To make my point to the tech startup founder, I referenced some beginner math rules around “the law of significant figures.” When you multiply a single decimal number times a single decimal, your answer can’t be more accurate than your inputs. So 1.3 x 1.7 is 2.21, but because of the inputs, you can only credibly report accuracy to one significant figure, or 2.2.
The same thing applies here in financial modeling. An assumption times an assumption times an assumption really doesn’t give you a more credible level of accuracy, especially when you’re talking to an outside party.
So let’s look at how you should present your numbers.
Phase #1: The Startup or Early-Phase Model for Getting Funding and Getting Going
That pre-revenue tech startup should have been using more of a Startup Model. Your objective is attracting capital investment by clearly articulating to an investor the key things you believe to be true that make this an attractive business model.
You want to make this statement, with great clarity: “Here are the 10 things that are true and really drive our business model; so this is how we will make money and returns for our investors.” Your model should prove that message out in a simple way.
Let’s say your model shows you can sell $1,000 a week and attract customers for $X price and get this done and have that margin, at this level of scalability. When those key assumptions are presented clearly and the basis of those assumptions have merit, then it communicates a strong, clear financial model.
When investors are interested, the next part of your conversation becomes, “And here’s how we’re going to use capital to prove out that our assumptions are correct.” You will use historical examples and comparative examples at this point. Investors are very good at sniffing out reasonable assumptions or asking about a challenge built into other assumptions. They are wary of unreasonable or too many assumptions.
The Startup Model gets you ready to battle for your key assumptions. It’s not a pie-in-the-sky, back-of-the-napkin picture. Your model needs to be representative of what you’re trying to build.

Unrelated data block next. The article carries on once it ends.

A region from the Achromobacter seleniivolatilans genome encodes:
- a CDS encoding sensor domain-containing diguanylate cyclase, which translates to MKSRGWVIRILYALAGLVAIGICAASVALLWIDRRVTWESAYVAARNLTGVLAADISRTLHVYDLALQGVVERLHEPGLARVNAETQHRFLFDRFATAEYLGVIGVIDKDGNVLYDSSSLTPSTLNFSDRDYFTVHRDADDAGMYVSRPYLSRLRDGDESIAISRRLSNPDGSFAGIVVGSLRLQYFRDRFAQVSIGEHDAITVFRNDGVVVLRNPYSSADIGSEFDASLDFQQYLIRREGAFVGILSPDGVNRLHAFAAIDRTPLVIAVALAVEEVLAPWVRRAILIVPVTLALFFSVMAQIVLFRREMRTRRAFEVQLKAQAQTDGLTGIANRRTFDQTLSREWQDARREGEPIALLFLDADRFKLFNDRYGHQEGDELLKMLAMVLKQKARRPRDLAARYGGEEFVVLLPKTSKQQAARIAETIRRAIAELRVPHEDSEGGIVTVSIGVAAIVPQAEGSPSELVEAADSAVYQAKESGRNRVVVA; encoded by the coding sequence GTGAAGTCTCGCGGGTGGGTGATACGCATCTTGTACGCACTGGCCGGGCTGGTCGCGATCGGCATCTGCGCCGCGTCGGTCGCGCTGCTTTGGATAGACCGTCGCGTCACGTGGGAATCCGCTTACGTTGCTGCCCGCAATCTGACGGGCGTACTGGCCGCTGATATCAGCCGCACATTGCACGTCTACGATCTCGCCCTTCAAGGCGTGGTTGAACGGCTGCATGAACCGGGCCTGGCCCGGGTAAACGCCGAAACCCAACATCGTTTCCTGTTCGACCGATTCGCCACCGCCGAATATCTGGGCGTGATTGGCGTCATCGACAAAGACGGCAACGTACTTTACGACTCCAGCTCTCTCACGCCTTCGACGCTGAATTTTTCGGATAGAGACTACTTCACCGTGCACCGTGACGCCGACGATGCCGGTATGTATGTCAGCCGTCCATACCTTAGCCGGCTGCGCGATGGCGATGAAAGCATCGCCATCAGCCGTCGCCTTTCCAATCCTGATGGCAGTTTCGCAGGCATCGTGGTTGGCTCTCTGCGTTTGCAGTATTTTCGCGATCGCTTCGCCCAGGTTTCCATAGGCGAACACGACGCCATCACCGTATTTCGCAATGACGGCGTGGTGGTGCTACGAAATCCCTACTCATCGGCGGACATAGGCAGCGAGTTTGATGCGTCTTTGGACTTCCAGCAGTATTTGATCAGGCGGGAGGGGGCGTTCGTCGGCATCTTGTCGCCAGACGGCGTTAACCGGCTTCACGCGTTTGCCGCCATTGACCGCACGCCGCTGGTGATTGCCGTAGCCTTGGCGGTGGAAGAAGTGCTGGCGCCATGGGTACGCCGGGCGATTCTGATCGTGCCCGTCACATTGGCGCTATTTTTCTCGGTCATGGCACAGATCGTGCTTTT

In the pre-revenue stage, you have a few serious hurdles to leap. You cannot tell me that you know your customer yet. You do not yet know how they buy. You do not know how long they’re going to stick around. You’re trying to create a core assumption around who your target (early) customer is and how long they’re going to stay.
Nor do you really know your acquisition cost yet. Sure, you probably have some insights as to why that cost will be what it will be. Maybe you’ve run some tests. Maybe you’ve done a beta test with a fake product with Facebook ads. But you don’t truly know, in terms of growing this business, your acquisition cost.
Your information around price and margin, too, is quite limited. You don’t know the elasticity of this market for price. You get the picture.
With limited data at this point, you only — and clearly — want to build a unit economic hypothesis with your model. Your message to investors needs to be, “We can set this price, build it at this cost and scale in this limited way so the unit economics look quite good. Let’s start to prove that out with $500,000.”
That kind of simpler financial model, demonstrating your understanding of your current uncertainties as well as your goals and research to date, should make it easier for interested investors to start writing checks.
Once your business starts growing and you see you were right, or maybe have to make a few tweaks, then you’ll need a phase two or Initial Traction Model before shifting into a full-blown Operational Model. See you in the next article.